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After reading about optimally-performing JavaScript, I learned it's best to minimize interaction with the DOM, and rely more on the logic within JavaScript itself.

Part of this is using a single event listener for a list of elements and reading the click target, rather than an event listener for each and every one

ul#menu
  li#one One
  li#two Two
  li#three Three

$ul = document.getElementById('#menu')
$ul.addEventListener('click', function(e) {
  if (e.target.id == ...) { ... } // You get the idea
})

I have a website that has several navbars, several dropdown buttons and such. So why not create a single event listener on the body and just look at the event target?

document.body.addEventListener('click', function(e) {
  if (e.target.id == ...) { ... };
})

I can't tell what's wrong with this solution from a technical perspective. Something just seems too heavy to me, it has a code smell to it.

Would this be problematic on mobile? Does the nature of <body> being high in the DOM end up doing more damage to performance than good?

I'm not using jQuery, please suggest pure JS solutions. Thank you.

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    Every click that happens on your page will go through that listener. That's the part that people don't like about this method. As long as you keep it sensible, it won't be an issue, but it can quickly get out of hand as your app grows. – Kevin B Oct 30 '14 at 17:13
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    One thing to note is that using this approach, there's no concept of propagation. Clicking an inner element doesn't "bubble" up to a parent, since you're checking the e.target.id only. – Ian Oct 30 '14 at 17:14
  • Thanks, but out of hand how exactly? – Adam Grant Oct 30 '14 at 17:14
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    Currently, you have one if condition. Later you may have 50. That would mean that for every click NOT on one of your target elements, you would have to go through all 50 if conditions just to realize that nothing needs to happen. To be clear, jQuery event delegation suffers from this same issue, if not used properly. – Kevin B Oct 30 '14 at 17:14
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After reading about optimally-performing JavaScript, I learned it's best to minimize interaction with the DOM, and rely more on the logic within JavaScript itself.

I'm not sure what this means. Whatever it does, did you also read the part about when to worry about optimization (later, or never, or when you really have to)?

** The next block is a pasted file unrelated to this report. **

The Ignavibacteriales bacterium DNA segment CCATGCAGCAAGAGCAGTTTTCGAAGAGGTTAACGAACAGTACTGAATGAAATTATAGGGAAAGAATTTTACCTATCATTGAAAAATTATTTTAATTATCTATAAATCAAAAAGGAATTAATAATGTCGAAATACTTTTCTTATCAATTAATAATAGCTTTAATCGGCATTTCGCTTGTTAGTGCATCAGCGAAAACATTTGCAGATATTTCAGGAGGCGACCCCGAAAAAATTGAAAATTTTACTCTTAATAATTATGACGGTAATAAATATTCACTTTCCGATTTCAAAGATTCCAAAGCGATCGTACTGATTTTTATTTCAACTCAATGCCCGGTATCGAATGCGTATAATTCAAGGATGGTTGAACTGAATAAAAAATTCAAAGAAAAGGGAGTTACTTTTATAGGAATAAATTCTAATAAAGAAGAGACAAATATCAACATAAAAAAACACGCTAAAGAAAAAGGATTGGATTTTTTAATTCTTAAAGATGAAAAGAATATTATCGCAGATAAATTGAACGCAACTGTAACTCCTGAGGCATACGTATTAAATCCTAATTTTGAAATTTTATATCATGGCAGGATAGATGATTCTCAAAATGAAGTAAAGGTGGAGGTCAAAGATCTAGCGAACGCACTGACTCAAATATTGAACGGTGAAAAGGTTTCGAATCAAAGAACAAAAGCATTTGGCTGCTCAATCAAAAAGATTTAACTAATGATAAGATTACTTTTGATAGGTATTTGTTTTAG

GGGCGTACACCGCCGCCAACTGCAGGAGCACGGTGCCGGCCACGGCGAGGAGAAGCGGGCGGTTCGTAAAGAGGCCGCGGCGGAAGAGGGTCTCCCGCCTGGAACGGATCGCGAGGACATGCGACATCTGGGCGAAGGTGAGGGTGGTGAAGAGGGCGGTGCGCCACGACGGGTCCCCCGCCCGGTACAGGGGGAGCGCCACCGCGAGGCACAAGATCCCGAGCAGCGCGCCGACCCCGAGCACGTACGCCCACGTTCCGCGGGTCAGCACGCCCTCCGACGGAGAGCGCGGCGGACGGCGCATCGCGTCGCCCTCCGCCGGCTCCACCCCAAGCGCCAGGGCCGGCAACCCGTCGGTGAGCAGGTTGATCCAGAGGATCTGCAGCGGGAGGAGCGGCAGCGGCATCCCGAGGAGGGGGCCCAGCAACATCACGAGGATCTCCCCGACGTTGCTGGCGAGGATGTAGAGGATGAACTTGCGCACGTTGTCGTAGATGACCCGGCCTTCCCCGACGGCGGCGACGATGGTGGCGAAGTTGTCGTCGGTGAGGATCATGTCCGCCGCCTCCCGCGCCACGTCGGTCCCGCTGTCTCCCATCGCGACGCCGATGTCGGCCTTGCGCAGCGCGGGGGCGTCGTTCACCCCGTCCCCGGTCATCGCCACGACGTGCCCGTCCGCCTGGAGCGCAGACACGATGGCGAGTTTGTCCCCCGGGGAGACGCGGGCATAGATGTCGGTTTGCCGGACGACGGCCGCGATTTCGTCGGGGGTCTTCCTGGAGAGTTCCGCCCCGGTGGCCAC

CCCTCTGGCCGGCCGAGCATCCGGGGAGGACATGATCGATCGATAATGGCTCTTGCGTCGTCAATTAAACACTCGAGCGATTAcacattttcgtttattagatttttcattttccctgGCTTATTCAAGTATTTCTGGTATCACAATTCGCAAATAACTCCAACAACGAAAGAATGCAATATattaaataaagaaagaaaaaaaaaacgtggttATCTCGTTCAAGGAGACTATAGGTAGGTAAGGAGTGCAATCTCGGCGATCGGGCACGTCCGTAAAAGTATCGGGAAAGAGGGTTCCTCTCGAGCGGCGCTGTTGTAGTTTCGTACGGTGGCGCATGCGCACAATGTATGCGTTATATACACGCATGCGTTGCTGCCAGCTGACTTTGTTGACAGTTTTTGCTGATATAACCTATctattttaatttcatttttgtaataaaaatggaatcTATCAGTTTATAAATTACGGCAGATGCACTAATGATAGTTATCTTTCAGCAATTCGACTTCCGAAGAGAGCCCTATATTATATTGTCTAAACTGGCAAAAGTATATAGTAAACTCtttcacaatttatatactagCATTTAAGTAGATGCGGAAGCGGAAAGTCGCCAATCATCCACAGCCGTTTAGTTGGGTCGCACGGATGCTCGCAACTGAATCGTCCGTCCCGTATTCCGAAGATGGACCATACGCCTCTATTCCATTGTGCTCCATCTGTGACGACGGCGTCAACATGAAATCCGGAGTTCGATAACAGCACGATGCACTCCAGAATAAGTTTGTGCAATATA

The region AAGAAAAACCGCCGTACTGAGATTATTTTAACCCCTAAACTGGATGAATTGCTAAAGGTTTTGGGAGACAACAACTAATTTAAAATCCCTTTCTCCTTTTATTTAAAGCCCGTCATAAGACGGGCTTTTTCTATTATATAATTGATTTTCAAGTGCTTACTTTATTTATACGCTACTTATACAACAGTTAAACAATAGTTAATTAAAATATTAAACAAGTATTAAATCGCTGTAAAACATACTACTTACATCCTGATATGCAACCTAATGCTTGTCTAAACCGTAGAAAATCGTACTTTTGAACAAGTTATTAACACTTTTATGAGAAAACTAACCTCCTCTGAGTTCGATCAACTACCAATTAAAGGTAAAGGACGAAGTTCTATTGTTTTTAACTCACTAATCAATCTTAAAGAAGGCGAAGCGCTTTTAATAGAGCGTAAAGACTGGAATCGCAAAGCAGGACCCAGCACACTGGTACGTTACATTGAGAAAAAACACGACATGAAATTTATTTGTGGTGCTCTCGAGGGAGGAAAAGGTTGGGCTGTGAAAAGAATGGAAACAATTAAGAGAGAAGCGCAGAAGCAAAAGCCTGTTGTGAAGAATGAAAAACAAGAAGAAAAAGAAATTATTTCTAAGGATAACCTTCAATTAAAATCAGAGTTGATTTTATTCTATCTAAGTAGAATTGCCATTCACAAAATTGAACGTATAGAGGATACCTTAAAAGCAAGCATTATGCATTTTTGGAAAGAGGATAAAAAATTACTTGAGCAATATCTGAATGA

Part of this is using a single event listener for a list of elements and reading the click target, rather than an event listener for each and every one

This is a model which is best applied in cases such as where you have a hundred <li> elements to listen to events on, so rather than attaching event handlers to each and every one, you attach one event handler to the <ul>. Personally, I'm not convinced that there's such a major benefit from doing this, but in any case that is the logic.

There are two reasons why this could be beneficial:

  1. There is only one event handler occupying memory, instead of 100. In this day and age, that is not too convincing.

  2. When new elements are added, there is no need to explicitly add event handlers to them, since an event handler is already in place on their ancestor. This could indeed make program logic simpler.

However, extending that to putting one master event handler on the body is going way too far. As one commenter mentioned, the logic in that event handler is going to end up being a massive pile of spaghetti.

A good basic rule is to put event handlers on the element involved, or on a nearby ancestor parent element to handle events in the same or similar ways on multiple children/descendants.

So the answer to your question of "is it crazy" is, yes.

  • While I agree with your position, it's still a matter of opinion. I saw @Pointy mention the other day that he delegates all handlers to the body (using jQuery), and he's certainly a knowledgeable guy. It isn't a given that the logic will end up as "a massive pile of spaghetti". A single delegate doesn't preclude breaking things out into separate functions. So I think your answer is a little too absolute. – user1106925 Oct 30 '14 at 18:24
  • Well, opinions are like, what was it again? – user663031 Oct 30 '14 at 18:34
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    One event handler sounds like low cohesion/high coupling to me. I'd avoid it unless there's a good reason not to. – 1983 Oct 30 '14 at 18:44
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    I guess there also is quite a difference between 1 event handler that does the same for all descendants, 1 event handler on the body that does 50 things, and 50 event handlers on the body that do one thing each. – Bergi Dec 11 '14 at 1:58
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Why would you ever want to optimize something like that? Compared with the memory footprint of a single background image or the truckload of JQuery thingies your application will never use, that's peanuts. As for CPU usage, that would be measured in microseconds per hour. I very doubt your main performance issue will come from there.

Factorizing code is just the same story anywhere, be it in a JavaScript event handler , an OpenGL shader or a c++ template. You do it when it proves more useful or convenient than writing slight variations of the same code all over again.

You might also want to do it because your boss told you so or some influential jerks named it "good practice", though.

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